I won’t take you through each of the songs, but I’d like to speak about the title track, The Rising. It is a tribute to all of the firefighters and other first responders who lost their lives that day. The title evokes both their rising as they made their way up the stairways trying to rescue as many people as they could from the upper stories of the World Trade Centers and it also is about their beautiful spirits rising to heaven to go home to God. When the song has been played at concerts, everyone stands up to show respect for all who died that day.
In the song, we hear these lyrics, ‘wearing the cross of their calling” as Springsteen refers to the firefighters who wear the insignia of the maltese cross on their uniforms, including a dearly loved Franciscan priest who served along with them. Rev. Mychal Judge served as a chaplain to the New York City Fire Department and he was among the first to lose his life that day. As writer Anne Gardner described him in her article, he was “Impish and gregarious, he left few immune to his magnetic charism. With quintessential Irish swagger, his mere presence filled every room he entered. He was the very definition of larger than life. That morning, as word spread of the explosions, he rushed to the scene, eager to support his NYFD congregation. After learning people were trapped in the wreckage, Mychal made a beeline for the north tower. Mychal was killed during the collapse of the south tower and subsequently classified as “Victim 0001,” a fateful first in a day mired in tragedy. One of the powerful photos of that day appeared in the New York Times which captured the retrieval of Mychal’s body from the building. Carried out by the very men he served, this image is akin to a modern-day Pietà. A corpse cradled tenderly in the arms of those who loved him.”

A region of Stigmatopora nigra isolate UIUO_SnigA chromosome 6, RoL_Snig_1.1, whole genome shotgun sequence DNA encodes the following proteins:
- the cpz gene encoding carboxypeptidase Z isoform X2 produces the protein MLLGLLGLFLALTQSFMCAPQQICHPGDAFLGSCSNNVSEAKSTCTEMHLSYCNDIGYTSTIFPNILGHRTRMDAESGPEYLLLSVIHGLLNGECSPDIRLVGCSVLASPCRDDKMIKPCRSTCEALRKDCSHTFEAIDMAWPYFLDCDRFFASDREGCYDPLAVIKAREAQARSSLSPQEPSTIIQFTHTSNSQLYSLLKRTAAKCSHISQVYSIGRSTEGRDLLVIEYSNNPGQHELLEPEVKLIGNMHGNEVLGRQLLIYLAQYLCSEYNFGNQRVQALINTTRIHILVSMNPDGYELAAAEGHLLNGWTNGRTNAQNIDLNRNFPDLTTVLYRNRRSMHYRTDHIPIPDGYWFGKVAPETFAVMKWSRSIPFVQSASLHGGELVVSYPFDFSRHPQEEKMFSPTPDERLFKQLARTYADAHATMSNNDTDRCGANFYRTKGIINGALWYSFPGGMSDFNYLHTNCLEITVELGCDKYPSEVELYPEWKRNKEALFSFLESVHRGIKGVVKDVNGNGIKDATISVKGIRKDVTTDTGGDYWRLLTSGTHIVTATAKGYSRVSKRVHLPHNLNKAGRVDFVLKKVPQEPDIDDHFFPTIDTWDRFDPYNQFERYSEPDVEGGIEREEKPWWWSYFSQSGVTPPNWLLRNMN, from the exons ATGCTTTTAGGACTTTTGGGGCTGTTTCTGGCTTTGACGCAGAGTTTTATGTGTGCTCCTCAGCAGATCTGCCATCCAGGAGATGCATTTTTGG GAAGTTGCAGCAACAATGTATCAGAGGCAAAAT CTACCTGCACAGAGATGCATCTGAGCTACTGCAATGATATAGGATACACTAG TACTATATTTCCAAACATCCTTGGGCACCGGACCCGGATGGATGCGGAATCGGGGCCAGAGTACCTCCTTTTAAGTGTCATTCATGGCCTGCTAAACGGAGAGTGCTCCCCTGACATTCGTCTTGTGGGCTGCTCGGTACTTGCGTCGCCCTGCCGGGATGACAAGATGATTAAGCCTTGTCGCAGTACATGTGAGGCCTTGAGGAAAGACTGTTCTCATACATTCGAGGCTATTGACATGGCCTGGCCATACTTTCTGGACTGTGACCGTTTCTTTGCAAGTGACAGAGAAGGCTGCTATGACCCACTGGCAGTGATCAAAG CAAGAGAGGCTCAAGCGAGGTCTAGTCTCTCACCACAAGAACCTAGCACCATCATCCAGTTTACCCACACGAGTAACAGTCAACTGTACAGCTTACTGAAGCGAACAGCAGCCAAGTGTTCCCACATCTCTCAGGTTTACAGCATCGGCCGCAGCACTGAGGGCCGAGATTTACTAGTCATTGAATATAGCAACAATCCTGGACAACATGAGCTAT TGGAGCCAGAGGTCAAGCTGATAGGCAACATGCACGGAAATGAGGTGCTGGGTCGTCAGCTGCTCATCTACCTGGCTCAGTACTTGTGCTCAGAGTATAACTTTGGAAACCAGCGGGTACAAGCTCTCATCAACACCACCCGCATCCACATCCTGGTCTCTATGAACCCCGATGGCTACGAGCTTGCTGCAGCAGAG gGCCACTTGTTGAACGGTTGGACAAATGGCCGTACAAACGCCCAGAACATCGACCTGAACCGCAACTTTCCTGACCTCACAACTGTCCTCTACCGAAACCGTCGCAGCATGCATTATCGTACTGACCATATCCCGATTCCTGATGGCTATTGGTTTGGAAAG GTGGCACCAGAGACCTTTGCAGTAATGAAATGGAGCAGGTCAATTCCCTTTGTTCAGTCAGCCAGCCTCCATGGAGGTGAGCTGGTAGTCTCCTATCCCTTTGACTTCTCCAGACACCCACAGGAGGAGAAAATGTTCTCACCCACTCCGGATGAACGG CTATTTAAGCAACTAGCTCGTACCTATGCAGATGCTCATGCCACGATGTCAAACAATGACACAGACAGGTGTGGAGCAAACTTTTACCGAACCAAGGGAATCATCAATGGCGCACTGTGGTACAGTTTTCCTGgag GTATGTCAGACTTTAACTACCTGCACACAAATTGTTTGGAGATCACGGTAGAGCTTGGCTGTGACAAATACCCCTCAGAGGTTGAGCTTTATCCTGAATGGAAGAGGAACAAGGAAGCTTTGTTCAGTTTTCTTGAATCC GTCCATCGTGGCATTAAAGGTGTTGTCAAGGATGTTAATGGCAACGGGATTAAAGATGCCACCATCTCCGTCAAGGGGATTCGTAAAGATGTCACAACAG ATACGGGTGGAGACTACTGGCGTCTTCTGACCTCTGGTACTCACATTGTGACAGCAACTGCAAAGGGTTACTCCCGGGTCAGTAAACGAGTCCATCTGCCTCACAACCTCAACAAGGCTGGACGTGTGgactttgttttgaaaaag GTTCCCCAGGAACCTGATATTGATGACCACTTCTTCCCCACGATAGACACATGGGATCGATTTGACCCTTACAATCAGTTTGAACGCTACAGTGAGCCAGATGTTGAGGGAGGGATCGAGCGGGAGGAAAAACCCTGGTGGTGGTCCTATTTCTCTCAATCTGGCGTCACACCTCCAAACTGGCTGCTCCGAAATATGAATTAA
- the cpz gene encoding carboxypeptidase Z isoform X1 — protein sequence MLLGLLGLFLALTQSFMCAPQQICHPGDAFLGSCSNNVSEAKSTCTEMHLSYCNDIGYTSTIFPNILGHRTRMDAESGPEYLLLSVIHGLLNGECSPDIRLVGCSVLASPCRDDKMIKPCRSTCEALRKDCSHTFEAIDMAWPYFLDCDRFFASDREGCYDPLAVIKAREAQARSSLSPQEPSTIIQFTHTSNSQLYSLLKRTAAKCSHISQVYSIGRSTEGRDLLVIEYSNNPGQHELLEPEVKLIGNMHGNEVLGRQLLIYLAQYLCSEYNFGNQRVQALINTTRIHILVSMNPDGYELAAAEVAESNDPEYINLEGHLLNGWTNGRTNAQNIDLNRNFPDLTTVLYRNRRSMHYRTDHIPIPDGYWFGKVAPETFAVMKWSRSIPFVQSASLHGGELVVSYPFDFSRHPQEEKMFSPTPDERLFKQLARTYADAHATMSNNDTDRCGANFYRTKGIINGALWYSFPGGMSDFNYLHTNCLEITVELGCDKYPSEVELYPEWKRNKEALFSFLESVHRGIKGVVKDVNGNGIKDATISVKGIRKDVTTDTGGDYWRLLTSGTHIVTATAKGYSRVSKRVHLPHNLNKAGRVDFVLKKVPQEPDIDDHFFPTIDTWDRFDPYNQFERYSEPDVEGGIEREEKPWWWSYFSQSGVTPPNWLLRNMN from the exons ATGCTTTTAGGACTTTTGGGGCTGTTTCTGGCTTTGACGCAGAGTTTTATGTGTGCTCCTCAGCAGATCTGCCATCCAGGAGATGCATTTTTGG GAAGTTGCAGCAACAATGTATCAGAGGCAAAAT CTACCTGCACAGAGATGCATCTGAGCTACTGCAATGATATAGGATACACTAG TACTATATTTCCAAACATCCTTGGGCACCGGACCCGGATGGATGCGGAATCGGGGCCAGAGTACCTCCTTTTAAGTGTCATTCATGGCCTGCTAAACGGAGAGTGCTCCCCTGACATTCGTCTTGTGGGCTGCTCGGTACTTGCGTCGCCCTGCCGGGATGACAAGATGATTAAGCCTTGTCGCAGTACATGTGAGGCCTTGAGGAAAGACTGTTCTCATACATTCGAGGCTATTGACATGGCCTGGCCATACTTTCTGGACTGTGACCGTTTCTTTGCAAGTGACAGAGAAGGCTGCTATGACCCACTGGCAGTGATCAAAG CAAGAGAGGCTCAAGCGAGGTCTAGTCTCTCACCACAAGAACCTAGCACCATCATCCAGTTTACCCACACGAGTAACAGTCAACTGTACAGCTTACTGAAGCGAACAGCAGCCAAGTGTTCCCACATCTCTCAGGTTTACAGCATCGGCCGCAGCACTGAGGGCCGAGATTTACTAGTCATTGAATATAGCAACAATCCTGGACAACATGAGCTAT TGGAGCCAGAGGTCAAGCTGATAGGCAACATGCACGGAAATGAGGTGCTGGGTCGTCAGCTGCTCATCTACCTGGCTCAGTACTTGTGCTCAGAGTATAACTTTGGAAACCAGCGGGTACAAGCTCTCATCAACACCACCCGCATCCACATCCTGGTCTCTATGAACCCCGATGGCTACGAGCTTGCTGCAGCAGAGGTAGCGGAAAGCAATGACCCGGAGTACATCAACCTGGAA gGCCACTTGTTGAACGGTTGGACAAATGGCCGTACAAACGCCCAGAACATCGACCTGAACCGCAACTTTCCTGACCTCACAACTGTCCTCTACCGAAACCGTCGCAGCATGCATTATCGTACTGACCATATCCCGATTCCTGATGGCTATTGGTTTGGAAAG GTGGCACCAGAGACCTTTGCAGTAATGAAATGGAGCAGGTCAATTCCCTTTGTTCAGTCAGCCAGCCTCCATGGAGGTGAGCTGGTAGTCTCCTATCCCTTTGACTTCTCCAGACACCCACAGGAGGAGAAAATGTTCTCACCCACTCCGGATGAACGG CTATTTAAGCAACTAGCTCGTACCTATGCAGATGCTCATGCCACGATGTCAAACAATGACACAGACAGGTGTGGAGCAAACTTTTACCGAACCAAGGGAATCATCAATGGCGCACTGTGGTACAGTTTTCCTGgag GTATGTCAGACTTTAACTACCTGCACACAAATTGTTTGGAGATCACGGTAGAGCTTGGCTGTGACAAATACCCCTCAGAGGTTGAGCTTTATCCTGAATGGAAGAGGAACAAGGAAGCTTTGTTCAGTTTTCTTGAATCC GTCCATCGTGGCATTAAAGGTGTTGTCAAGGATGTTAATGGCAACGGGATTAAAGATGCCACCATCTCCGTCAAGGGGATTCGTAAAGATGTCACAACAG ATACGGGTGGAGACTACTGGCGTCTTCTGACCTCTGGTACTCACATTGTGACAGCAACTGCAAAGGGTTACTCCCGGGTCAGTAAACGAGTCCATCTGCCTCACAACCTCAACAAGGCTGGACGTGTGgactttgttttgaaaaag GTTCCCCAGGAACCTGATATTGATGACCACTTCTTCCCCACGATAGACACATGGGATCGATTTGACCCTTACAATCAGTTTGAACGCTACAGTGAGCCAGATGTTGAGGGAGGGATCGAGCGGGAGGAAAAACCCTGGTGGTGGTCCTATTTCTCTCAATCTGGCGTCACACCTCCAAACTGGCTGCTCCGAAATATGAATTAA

We know that in the years that have followed many who worked on the pile at the World Trade Center have died of cancers that were likely caused by the toxins in the air from the collapse of the buildings. So as the years have gone by, more families have carried the grief of this day. As Gardner said, “Even broken hearts keep beating.